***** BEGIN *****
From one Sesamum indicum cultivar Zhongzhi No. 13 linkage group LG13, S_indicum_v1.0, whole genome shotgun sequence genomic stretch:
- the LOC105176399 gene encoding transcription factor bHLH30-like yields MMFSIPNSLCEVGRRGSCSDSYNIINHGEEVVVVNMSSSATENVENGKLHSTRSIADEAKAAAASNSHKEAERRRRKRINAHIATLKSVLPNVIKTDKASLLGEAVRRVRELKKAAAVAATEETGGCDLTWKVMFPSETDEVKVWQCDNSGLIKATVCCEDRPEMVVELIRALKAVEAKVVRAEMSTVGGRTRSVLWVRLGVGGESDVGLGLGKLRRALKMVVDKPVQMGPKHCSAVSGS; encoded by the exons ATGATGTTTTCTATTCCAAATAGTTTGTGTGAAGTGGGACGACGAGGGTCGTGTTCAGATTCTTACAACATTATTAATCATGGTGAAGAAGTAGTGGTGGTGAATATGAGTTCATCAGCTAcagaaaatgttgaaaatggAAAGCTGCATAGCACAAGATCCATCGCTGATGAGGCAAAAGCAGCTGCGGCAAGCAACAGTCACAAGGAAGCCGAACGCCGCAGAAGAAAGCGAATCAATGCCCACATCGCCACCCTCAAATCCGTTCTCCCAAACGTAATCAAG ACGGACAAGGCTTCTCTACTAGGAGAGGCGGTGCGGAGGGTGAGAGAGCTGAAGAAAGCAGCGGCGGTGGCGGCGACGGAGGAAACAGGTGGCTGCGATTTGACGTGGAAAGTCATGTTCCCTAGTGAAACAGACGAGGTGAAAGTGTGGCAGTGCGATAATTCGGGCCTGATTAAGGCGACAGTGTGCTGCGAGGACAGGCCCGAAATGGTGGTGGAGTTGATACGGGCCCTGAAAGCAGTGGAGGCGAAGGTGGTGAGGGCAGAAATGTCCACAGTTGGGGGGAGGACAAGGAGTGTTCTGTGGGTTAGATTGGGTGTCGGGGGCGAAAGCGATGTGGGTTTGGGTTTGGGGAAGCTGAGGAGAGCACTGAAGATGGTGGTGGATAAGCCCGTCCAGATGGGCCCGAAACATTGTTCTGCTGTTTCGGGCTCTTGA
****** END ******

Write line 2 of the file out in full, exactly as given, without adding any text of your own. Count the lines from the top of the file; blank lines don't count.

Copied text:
- the LOC105176399 gene encoding transcription factor bHLH30-like yields MMFSIPNSLCEVGRRGSCSDSYNIINHGEEVVVVNMSSSATENVENGKLHSTRSIADEAKAAAASNSHKEAERRRRKRINAHIATLKSVLPNVIKTDKASLLGEAVRRVRELKKAAAVAATEETGGCDLTWKVMFPSETDEVKVWQCDNSGLIKATVCCEDRPEMVVELIRALKAVEAKVVRAEMSTVGGRTRSVLWVRLGVGGESDVGLGLGKLRRALKMVVDKPVQMGPKHCSAVSGS; encoded by the exons ATGATGTTTTCTATTCCAAATAGTTTGTGTGAAGTGGGACGACGAGGGTCGTGTTCAGATTCTTACAACATTATTAATCATGGTGAAGAAGTAGTGGTGGTGAATATGAGTTCATCAGCTAcagaaaatgttgaaaatggAAAGCTGCATAGCACAAGATCCATCGCTGATGAGGCAAAAGCAGCTGCGGCAAGCAACAGTCACAAGGAAGCCGAACGCCGCAGAAGAAAGCGAATCAATGCCCACATCGCCACCCTCAAATCCGTTCTCCCAAACGTAATCAAG ACGGACAAGGCTTCTCTACTAGGAGAGGCGGTGCGGAGGGTGAGAGAGCTGAAGAAAGCAGCGGCGGTGGCGGCGACGGAGGAAACAGGTGGCTGCGATTTGACGTGGAAAGTCATGTTCCCTAGTGAAACAGACGAGGTGAAAGTGTGGCAGTGCGATAATTCGGGCCTGATTAAGGCGACAGTGTGCTGCGAGGACAGGCCCGAAATGGTGGTGGAGTTGATACGGGCCCTGAAAGCAGTGGAGGCGAAGGTGGTGAGGGCAGAAATGTCCACAGTTGGGGGGAGGACAAGGAGTGTTCTGTGGGTTAGATTGGGTGTCGGGGGCGAAAGCGATGTGGGTTTGGGTTTGGGGAAGCTGAGGAGAGCACTGAAGATGGTGGTGGATAAGCCCGTCCAGATGGGCCCGAAACATTGTTCTGCTGTTTCGGGCTCTTGA